Central retinal loss through macular disease markedly reduces the ability to read largely because identification of a word using peripheral vision is negatively influenced by nearby text, a phenomenon termed visual crowding. Here, we present a novel peripheral reading protocol, termed Word Mode, that eliminates crowding by presenting each word in isolation but in a position that mimics its natural position in the line of text being read, with each new word elicited using a self-paced button press. We used a gaze-contingent paradigm to simulate a central scotoma in four normally-sighted observers, and measured oral reading speed for text positioned 7.5° in the inferior field. Compared with reading whole sentences, our crowding-free protocol increased peripheral reading speeds by up to a factor of seven, resulted in significantly fewer reading errors and fixations per sentence, and reduced both the critical print size and the text size required for spot reading by 0.2–0.3 logMAR. We conclude that the level of reading efficiency afforded by the crowding-free reading protocol Word Mode may return reading as a viable activity to many individuals with macular disease.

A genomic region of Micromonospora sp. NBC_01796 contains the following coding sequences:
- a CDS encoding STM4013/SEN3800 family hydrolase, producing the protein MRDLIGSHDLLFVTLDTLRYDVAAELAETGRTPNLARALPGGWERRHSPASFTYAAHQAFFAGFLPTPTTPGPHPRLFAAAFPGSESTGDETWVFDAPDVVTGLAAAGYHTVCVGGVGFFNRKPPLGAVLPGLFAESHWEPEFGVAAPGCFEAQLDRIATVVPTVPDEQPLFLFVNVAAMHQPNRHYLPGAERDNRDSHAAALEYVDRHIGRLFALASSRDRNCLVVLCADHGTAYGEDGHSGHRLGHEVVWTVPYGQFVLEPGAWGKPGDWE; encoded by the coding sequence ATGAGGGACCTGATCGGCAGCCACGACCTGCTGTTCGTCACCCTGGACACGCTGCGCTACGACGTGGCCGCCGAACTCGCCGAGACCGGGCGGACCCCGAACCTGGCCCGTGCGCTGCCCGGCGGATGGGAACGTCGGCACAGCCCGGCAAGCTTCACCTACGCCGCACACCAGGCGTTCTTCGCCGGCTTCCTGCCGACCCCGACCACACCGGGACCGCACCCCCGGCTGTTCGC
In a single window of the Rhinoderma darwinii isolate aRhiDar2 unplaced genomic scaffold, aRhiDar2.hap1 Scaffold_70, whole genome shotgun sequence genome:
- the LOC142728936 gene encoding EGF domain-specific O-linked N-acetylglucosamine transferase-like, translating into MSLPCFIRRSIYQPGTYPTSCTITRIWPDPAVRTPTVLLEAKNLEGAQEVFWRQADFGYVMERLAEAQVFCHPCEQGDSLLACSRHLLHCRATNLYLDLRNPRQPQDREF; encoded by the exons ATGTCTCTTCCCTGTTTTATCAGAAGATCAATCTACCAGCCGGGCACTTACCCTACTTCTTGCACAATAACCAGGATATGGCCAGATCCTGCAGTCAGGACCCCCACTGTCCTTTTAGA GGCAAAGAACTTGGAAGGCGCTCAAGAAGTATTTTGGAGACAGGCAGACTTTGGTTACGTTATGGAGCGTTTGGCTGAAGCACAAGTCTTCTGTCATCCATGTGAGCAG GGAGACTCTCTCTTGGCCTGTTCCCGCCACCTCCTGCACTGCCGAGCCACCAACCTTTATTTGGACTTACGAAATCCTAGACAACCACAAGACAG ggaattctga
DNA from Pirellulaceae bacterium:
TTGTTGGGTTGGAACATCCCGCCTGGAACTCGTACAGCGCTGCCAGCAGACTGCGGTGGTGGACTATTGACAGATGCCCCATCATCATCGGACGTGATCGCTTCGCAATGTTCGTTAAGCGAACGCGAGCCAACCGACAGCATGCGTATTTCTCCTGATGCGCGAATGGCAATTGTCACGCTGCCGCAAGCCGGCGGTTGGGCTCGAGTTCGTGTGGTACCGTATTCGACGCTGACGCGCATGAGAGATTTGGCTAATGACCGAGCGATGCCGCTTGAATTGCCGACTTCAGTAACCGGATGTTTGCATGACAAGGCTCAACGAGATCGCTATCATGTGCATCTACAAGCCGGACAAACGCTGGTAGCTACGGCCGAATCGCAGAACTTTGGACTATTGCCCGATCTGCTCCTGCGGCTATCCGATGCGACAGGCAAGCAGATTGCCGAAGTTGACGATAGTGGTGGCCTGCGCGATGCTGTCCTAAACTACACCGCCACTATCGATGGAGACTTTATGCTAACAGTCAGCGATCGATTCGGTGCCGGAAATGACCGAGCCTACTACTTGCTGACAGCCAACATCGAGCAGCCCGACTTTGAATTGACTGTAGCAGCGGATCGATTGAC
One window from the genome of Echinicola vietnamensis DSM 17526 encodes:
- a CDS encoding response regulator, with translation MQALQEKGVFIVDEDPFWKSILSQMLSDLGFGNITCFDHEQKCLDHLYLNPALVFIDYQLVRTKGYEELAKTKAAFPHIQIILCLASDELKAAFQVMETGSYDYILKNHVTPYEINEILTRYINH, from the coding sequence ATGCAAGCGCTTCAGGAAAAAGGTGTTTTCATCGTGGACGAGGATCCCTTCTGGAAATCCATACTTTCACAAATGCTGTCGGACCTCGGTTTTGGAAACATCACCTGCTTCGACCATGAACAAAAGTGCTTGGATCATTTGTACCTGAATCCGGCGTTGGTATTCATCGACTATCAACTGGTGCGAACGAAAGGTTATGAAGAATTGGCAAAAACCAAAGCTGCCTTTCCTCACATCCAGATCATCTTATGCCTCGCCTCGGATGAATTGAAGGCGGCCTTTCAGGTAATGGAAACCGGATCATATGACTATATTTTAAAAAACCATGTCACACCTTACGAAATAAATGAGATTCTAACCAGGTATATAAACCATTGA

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Funding: donation from the Royal Wolverhampton NHS Trust.
- Object vision, Perception, Reading